Toddler Kitchen Helper

Introduction: Toddler Kitchen Helper

I built this Toddler Kitchen Helper so my little girl could help us in the kitchen. The design was inspired by designs I found on Etsy. It features an adjustable platform with 3 heights and a final setting where the platform sits level with the bottom step. I didn't know anything about what size wood they used or actual dimensions. The width of the platform and step are based on a step stool. My instructions are lacking pictures because I didn't realize how awesome it would turn out. Bare with me and I'll try to answer questions in the comments (this is my first post so that might be a big commitment).


Purchase List

  • 1 - 1x8x48", pine
  • 1 - 1x10x48", pine
  • 4 - 1x4x48", pine
  • 2 - 1x2x48", pine
  • 1 - 3/4x48" dowel rod, oak
  • 1 1/4" wood screws
  • 2 - #8-32 2 in Flat Phillips head machine screws and nuts
  • Finishing nails
  • Wood glue
  • 60x1/2" felt strip adhesive gray (brand: Magic Sliders)

Tool List

  • Measuring tape
  • Level
  • Right angle
  • Miter saw or circular saw
  • Drill press (preferred) or drill
  • 3/4" drill bit
  • Pocket screw hole kit (preferred)
  • 36" clamp
  • 2 - 18" clamps
  • Hammer
  • Center punch (preferred for centering set screw hole on dowel rods)

Step 1: The Build, Part 1

  1. Measure your counter height and cut the 1x4 pieces (#4, 5, 9, 10) about 2-4” shorter than measured height. My counter height is 35” and I cut my pieces to 32”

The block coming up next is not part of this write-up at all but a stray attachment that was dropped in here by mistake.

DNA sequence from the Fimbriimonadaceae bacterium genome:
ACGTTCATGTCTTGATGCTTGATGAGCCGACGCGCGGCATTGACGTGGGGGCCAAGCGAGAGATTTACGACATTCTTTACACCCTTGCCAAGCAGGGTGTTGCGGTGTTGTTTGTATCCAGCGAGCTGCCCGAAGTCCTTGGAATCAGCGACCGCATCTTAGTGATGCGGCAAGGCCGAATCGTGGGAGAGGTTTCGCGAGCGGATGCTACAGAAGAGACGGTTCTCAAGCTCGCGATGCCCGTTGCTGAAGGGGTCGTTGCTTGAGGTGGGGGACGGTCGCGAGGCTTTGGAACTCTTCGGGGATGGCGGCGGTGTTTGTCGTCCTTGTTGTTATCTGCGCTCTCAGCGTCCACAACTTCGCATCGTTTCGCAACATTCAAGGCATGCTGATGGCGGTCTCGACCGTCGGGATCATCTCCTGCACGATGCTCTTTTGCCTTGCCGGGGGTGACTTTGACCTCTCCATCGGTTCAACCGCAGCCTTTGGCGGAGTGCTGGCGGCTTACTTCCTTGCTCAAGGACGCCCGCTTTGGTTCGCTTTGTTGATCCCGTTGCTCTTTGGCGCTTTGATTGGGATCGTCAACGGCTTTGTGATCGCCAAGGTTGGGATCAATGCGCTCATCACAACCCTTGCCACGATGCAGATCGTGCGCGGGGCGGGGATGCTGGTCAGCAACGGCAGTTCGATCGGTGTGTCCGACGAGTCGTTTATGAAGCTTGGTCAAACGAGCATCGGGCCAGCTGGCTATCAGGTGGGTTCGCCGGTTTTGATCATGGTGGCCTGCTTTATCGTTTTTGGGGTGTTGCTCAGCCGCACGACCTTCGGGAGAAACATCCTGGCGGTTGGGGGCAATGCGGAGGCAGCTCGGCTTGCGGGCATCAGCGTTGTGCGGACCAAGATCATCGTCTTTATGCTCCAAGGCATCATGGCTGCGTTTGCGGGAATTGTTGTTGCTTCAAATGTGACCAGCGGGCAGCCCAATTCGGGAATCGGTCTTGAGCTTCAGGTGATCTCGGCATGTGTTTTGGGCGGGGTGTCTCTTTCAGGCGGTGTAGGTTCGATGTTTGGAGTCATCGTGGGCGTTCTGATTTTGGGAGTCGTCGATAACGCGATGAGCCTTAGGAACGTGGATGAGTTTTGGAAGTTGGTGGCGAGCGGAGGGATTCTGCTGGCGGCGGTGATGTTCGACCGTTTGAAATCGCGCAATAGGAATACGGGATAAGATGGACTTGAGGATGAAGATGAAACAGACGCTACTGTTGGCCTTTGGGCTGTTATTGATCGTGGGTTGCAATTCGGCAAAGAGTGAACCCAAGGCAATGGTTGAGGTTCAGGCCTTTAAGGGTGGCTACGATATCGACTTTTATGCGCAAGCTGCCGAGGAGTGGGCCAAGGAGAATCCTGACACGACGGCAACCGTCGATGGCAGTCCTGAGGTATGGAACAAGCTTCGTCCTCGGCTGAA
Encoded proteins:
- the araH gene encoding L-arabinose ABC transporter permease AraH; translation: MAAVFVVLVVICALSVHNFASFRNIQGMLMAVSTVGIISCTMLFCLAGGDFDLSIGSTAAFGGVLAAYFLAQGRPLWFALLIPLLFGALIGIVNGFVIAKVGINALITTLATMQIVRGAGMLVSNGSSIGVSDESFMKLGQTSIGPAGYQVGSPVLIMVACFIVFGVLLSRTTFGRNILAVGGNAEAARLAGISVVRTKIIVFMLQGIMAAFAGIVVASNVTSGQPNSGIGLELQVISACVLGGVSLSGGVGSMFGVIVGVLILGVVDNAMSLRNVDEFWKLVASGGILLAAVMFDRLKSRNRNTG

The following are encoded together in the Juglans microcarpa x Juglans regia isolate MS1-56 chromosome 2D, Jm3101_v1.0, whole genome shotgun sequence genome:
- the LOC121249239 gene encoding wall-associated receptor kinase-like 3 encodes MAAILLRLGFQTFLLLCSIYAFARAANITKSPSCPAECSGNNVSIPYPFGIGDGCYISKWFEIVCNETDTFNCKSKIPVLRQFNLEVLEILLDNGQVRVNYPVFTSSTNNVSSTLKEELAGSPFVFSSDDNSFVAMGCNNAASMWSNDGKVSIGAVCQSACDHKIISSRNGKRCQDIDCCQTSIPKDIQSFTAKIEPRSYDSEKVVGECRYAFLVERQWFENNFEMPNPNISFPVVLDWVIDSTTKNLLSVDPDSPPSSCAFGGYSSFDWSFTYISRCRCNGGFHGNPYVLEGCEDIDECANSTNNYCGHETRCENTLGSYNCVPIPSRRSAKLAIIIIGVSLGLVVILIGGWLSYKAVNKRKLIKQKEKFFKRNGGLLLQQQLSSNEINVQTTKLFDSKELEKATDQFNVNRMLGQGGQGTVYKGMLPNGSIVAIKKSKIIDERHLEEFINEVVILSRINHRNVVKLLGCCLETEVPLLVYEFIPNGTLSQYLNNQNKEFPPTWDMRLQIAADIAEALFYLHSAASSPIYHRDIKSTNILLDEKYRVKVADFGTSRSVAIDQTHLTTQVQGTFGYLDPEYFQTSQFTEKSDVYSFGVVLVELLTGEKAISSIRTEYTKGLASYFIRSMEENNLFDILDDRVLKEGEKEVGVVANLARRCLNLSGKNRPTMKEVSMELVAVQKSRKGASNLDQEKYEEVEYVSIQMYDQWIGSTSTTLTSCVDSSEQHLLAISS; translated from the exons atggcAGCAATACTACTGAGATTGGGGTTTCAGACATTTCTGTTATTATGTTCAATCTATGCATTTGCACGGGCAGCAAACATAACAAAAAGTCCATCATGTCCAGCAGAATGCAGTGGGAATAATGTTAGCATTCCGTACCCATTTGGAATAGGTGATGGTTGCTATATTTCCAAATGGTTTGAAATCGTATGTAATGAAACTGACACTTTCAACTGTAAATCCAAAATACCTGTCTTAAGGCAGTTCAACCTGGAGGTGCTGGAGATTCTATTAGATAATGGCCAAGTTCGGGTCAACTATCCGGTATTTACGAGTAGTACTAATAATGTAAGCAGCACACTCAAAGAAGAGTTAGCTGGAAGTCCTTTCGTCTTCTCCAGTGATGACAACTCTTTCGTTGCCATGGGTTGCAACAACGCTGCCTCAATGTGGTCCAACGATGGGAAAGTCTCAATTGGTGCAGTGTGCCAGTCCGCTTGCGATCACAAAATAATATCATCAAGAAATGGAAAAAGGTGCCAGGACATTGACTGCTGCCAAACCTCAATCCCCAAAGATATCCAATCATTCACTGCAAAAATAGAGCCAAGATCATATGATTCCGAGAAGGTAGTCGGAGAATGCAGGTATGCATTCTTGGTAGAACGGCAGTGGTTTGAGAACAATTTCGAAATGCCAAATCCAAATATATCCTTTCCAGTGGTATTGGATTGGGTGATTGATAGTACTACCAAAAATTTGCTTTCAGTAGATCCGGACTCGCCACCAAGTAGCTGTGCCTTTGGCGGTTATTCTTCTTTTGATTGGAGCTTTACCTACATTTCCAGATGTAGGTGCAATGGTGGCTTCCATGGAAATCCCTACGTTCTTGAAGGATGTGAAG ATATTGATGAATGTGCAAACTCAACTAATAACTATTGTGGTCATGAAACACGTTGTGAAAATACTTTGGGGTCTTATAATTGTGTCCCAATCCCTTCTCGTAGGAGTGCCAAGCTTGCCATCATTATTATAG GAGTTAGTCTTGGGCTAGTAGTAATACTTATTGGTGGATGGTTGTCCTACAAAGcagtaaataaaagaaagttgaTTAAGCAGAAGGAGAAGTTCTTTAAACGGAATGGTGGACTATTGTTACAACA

2. Lay all 4 legs on top of each other and match one end together. Use a clamp or two to hold them in place. Mark this end with a pencil to note as your bottom of the legs.
  3. Mark a centerline down the length of the board. From the bottom of the legs measure and mark a spot for 8 ½”, 11 ½”, and 15 ½”. I recommend drilling a pilot hole with a smaller bit. Either with a drill press or drill use the ¾” drill bit to drill through all 4 legs.
  4. Cut the 2x 1x8 (#11, 15) and 1x10 (#12) pieces to 15”. You can cut the 1x10 ~1/8” shorter ease of moving in and out of the legs. I shortened the 1x10 piece after putting the entire frame together (after step 14).
  5. Cut 4x 1x2 (#1, 3, 6, 8) pieces to 15”. On one end of each piece, create 2 pocket hole screw holes.